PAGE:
Tag Archives: Dehong

As eastern China sizzles, Yunnan beset by too much rain

Summer rains are once again causing serious problems in Yunnan. Large swathes of the province have been pounded by incessant storms for more than a week, causing dangerous flooding and landslides. Heavy rainfall is expected to continue throughout the week, and those in the most waterlogged regions have been told to brace for repeated rounds of inclement weather.

While cities like Beijing endure a heatwave, 11 of Yunnan’s 16 prefectures are experiencing sodden and saturated conditions. All regions in the east — ZhaotongQujing and Wenshan — are dealing with severe flood conditions. Meteorologists warn that sections of the Shanghai-Kunming High Speed Railway “face a high risk of disruption from landslides”.

Wenshan in the southeast has been hit hardest. Website People’s Net reports fast-moving water killed four people in rural villages and swept away or damaged dozens of farms and homes. Flooding is being reported in five of the prefecture’s eight counties, and government response teams estimate damage to infrastructure alone has topped 220 million yuan (US$32 million). Agricultural losses have yet to be tallied.

image: iWeather

Meanwhile, in the southern prefectures of HonghePu’erXishuangbanna and Yuxi, mudslides remain a lingering concern. Landslides were reported across the mountainous and largely agricultural region, with some in Honghe closing highways and completely burying small country roads. In Pu’er’s Jinggu County, 11 centimeters of rain fell in under 24 hours, exacerbating already soaked conditions and forcing the closure of many mountainside roads.

Several thousand people have been relocated — especially in BaoshanDehongLincang and Nujiang prefectures. The precautionary measures went into place as emergency response teams assess dams backlogged with water, attempt to identify mountainsides where landslips may be likely and ascertain which rivers may soon overflow their banks. People traveling by car or bus are encouraged to check local weather conditions and stay alert for dangerous, weather-induced situations.

This article was originally posted here on GoKunming. It is reposted with permission of the author.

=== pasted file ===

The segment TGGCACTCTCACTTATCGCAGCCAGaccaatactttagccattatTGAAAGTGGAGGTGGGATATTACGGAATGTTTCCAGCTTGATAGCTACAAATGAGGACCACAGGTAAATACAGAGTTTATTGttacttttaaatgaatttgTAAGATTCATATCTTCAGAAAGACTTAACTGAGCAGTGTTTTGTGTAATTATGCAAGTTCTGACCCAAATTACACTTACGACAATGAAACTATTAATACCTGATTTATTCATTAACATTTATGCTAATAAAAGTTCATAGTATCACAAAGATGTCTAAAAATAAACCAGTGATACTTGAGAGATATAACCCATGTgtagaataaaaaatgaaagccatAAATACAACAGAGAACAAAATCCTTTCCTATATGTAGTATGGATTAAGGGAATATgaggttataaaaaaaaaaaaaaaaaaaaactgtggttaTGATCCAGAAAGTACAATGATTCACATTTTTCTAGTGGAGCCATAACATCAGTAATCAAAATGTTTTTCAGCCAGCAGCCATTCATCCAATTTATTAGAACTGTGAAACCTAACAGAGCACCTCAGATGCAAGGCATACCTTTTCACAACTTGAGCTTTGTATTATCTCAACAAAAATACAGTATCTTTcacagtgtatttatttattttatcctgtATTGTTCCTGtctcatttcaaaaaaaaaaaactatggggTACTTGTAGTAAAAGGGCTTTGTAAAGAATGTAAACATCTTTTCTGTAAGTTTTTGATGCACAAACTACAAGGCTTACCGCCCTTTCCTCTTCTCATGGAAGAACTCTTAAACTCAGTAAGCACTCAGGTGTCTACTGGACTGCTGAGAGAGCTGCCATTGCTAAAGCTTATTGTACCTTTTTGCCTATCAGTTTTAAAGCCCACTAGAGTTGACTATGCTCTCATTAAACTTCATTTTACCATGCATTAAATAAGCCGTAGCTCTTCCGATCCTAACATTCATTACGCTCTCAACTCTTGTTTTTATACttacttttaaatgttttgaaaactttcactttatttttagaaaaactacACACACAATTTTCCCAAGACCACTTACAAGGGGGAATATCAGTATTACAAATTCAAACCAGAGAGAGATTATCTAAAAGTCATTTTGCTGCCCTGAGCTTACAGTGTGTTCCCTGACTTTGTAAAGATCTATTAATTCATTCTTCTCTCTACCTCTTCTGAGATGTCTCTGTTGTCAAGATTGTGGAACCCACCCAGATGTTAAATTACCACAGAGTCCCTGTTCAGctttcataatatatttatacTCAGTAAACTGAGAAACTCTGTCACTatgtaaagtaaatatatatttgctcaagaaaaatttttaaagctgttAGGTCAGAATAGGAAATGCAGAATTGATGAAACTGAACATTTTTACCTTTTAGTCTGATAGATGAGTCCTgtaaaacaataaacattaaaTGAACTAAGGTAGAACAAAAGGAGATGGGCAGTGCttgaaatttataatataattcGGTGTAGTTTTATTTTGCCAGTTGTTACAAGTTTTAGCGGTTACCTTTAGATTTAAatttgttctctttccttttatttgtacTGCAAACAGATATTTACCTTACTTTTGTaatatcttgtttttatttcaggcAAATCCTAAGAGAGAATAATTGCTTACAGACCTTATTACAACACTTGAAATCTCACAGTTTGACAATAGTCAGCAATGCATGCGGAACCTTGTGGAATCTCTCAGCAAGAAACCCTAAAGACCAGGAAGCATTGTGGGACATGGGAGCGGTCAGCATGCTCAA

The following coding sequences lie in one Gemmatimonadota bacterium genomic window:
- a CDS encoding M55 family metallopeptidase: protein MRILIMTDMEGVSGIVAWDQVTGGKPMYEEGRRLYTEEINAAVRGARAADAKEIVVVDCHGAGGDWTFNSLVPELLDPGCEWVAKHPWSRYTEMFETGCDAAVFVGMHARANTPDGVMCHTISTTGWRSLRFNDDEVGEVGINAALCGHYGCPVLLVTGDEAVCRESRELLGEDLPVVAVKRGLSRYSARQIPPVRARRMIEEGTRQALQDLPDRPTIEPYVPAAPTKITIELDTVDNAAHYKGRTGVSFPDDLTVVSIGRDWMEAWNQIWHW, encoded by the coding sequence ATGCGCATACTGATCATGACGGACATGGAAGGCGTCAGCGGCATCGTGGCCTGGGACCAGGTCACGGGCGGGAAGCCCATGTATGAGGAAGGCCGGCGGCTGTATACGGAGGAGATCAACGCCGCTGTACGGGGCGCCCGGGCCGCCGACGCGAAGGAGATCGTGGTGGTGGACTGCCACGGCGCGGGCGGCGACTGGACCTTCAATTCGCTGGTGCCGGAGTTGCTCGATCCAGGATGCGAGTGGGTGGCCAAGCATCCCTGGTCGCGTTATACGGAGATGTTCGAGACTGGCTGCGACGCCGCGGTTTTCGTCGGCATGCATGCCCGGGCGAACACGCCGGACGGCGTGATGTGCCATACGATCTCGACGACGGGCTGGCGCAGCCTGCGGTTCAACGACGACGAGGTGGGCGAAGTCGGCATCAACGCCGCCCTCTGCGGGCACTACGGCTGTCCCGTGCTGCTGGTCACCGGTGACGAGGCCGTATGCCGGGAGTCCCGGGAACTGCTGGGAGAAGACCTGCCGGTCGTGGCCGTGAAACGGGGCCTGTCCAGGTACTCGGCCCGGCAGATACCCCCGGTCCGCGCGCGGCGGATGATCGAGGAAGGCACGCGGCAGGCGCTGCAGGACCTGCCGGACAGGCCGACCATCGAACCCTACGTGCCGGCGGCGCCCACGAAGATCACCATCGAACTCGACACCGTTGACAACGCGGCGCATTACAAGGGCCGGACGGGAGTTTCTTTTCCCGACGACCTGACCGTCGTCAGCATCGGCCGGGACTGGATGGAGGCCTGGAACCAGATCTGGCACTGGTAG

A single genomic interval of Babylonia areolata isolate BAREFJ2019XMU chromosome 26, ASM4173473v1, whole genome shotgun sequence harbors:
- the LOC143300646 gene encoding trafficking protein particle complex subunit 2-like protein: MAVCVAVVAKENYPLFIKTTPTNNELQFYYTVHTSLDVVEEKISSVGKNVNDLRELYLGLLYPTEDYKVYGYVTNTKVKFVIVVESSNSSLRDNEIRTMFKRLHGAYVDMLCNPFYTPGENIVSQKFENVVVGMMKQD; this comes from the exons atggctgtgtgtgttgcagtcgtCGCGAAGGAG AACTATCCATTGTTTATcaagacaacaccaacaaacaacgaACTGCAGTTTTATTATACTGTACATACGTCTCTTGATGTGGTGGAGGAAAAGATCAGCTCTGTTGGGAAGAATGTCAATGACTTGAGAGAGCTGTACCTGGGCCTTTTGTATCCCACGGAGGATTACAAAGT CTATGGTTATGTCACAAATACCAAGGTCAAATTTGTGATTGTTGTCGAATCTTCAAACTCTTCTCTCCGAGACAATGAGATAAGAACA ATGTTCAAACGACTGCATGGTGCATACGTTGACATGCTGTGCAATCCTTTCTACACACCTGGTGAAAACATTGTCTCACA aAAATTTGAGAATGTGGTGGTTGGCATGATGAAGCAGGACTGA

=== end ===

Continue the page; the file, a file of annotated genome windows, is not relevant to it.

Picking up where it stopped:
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Filed under SLIDER, Uncategorized, water, Yunnan Province

Report: “Mismanagement” stalling building projects across China

Work continues on the Darui Railroad in western Yunnan Image credit :cr8gc

Work continues on the Darui Railroad in western Yunnan. Image credit: cr8gc

Hundreds of highway and railroad projects are facing delays or otherwise running far behind originally envisioned construction timetables. This, according to a report issued by China’s National Audit Office, is a result of local governments improperly managing infrastructure funds — actions thought to have a direct effect on the country’s stalling economy.

In total, the audit of projects nationwide looked into 815 infrastructure programs across the country. More than 20 percent — 193 in total — were found “to be experiencing significant implementation lags due to a lack of funds or poor initial planning.” Together, the behind-schedule ventures represent government investment of 287 billion yuan (US$45.2 billion).

The architects of China’s economy have traditionally relied heavily on state-funded building projects as a means to revitalize the financial system in times of decline. Therefore, those lagging behind schedule due to mismanagement or misuse are seen as harming the economy in two ways, according to the audit. Not only are funds not being spent as quickly as they are authorized, but the benefits to localities through which new infrastructure projects pass must wait idly for any expected economic uplift.

In Yunnan, this is especially true in the province’s west. A railroad from Dali — traveling through Yongping, Baoshan, Mangshi and terminating at Ruili on the Burmese border — was originally expected to be completed in 2014. It will provide some of the most populated regions in western Yunnan direct rail access to Kunming for the first time ever. However, due to cost over-runs and awkward mountainous terrain, the line is now expected to open as late as 2019.

In an effort to speed up construction along the single-track Darui Railroad (大瑞铁路), Beijing injected a further five billion yuan (US$788 million) in annual funding for the endeavor beginning in 2012. The 335 kilometer railway is 75 percent tunnels and bridges, making for difficult surveys and slow progress, especially in places where engineers must dig under theGaoligong Mountains.

The railway was first conceived of in 1938 as a way to connect Kunming with the British colony of Burma. The outbreak of World War II scuttled those plans. However, they have since been resurrected as one part of the massive BCIM trade corridor, which Beijing hopes will one day provide an overland link between Kunming and seaports on the Indian coast some 2,800 kilometers away.

This post was originally published on GoKunming and written by Patrick Scally. It is reprinted here, in its entirety, with permission from the author. 

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Filed under China, Economic development, Governance, SLIDER, Yunnan Province